Winter certainly reared its head in Beaufort County Thursday morning, with temperatures in the 40s and a steady rain punctuating the cold, begging the question, could we soon see snow in the area?
According to Jonathan Lamb, meteorologist with the National Weather Service in Charleston, snow isn’t expected in the Lowcountry any time soon.
“If it did happen, the timeframe would be Saturday morning, most likely,” said Lamb. “But at this point it’s looking like the much colder air that would be required to produce anything more than rain won’t be getting here until later on Friday, and by then the moisture will have moved out.”
As a general rule, snow is a rarity in Beaufort County, happening “maybe once a year” according to Lamb. In fact, it snows so little in the area that the weather service doesn’t even have an average snowfall amount on record, he said.
Generally, January and February are when we have the best chance of Snow, Lamb said. That is when temperatures are low enough and moisture is high enough that it becomes a real possibility.
Across the Palmetto State snow probabilities are higher, but not significantly according to Jeff Linton, meteorologist with the weather service in Columbia.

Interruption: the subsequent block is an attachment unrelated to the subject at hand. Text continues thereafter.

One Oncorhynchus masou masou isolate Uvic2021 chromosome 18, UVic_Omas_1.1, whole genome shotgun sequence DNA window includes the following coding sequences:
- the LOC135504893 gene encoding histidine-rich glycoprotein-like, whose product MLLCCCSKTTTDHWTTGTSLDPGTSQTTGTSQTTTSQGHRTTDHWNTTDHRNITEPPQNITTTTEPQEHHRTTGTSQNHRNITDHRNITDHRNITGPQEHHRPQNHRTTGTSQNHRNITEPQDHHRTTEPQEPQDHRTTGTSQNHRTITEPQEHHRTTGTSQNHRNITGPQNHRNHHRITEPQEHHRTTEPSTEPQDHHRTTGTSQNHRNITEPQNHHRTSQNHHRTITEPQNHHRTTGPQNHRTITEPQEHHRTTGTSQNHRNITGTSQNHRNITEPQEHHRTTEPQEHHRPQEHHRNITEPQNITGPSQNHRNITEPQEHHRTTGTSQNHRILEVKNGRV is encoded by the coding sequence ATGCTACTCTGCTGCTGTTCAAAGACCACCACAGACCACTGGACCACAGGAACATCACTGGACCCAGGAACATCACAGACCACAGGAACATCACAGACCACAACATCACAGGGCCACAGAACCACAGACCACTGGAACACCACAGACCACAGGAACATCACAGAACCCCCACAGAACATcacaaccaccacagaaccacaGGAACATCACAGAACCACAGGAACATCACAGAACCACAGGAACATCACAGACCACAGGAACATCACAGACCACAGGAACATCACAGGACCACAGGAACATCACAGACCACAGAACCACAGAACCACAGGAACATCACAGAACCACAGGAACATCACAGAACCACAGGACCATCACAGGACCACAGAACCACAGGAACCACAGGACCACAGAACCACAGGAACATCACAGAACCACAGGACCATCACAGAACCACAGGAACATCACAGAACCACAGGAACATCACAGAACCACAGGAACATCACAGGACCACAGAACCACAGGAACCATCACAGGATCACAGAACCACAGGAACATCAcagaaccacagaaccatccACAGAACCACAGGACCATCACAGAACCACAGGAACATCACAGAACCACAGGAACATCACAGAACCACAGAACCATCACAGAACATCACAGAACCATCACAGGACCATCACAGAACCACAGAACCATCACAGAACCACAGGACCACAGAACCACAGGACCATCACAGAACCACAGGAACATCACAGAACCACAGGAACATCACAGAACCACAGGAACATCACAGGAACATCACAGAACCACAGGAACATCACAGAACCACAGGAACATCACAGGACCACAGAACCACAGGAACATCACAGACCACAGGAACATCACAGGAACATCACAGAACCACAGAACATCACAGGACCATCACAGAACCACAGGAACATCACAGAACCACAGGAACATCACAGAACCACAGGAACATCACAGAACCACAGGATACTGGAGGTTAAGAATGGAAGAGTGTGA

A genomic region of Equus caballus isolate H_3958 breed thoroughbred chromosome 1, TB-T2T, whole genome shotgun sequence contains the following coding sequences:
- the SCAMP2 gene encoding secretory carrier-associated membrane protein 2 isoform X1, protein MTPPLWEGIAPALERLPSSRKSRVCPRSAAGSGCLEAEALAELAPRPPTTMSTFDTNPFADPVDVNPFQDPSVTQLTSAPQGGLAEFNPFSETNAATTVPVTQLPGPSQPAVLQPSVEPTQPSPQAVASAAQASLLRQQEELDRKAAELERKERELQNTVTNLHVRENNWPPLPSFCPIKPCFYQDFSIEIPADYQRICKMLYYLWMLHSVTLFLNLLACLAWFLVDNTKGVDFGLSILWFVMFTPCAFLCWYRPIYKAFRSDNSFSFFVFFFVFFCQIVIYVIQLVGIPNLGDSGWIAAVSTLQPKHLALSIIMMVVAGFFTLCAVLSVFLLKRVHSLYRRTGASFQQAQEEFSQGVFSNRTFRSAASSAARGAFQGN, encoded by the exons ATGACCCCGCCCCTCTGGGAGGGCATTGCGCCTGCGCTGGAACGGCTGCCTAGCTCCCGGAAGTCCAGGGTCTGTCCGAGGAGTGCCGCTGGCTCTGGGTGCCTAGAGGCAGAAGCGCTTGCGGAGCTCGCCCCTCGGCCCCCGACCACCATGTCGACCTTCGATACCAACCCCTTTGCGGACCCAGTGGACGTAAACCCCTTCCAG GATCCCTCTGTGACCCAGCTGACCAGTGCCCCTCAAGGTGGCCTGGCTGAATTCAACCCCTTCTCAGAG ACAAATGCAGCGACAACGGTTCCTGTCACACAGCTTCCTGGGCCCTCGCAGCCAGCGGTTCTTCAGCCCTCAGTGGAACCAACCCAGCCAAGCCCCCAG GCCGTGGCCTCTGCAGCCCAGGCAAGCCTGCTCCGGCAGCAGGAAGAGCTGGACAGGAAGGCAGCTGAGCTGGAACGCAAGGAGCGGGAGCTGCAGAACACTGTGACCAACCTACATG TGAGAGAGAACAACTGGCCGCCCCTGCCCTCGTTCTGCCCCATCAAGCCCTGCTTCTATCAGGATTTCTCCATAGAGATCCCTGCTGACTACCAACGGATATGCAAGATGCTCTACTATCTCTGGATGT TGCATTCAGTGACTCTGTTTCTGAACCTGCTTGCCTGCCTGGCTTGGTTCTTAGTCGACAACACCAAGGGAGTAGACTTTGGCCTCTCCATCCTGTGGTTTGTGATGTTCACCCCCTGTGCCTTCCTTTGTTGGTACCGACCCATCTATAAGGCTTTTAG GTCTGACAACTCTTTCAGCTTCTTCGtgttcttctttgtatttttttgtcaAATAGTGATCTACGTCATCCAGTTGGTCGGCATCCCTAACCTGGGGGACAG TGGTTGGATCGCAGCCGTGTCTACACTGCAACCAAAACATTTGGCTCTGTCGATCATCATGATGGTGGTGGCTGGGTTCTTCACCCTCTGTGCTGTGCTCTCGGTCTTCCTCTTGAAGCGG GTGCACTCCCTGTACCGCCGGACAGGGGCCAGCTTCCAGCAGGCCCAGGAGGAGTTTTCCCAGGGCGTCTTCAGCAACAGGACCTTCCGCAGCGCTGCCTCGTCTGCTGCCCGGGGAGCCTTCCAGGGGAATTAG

While the possibility of snow in the midlands was bandied about earlier this week, Linton says that the best possibility for it would fall Friday evening into Saturday, and shouldn’t be a threat east of Piedmont. If it does fall, it will be the first snow the state has seen this season.
“When you get to the western midlands into Piedmont, as the rain is ending Friday night into Saturday it is a possibility that it could mix with a little snow,” Linton said.
Snow becomes a greater possibility as you move into the mountains of western South Carolina, Linton said, noting that up to an inch of snow could accumulate in that part of the state.
According to Linton, the further east in the state you go, the less likely it is that you’ll see snow. He did note, though, that even if snow does not fall in most of the state, cold temperatures are expected to blanket all of it over the course of the next week.
Lamb notes that just because it feels like winter now, those conditions could change very quickly, especially in this part of the country.
“We’re far enough south that there’s generally going to be warm and cold spells throughout the winter,” said Lamb, noting seasonal forecasts released earlier this year predicting a warmer than average winter. “That means that even though we will have cold snaps, we’ll most likely have some unseasonably warm weather as well.”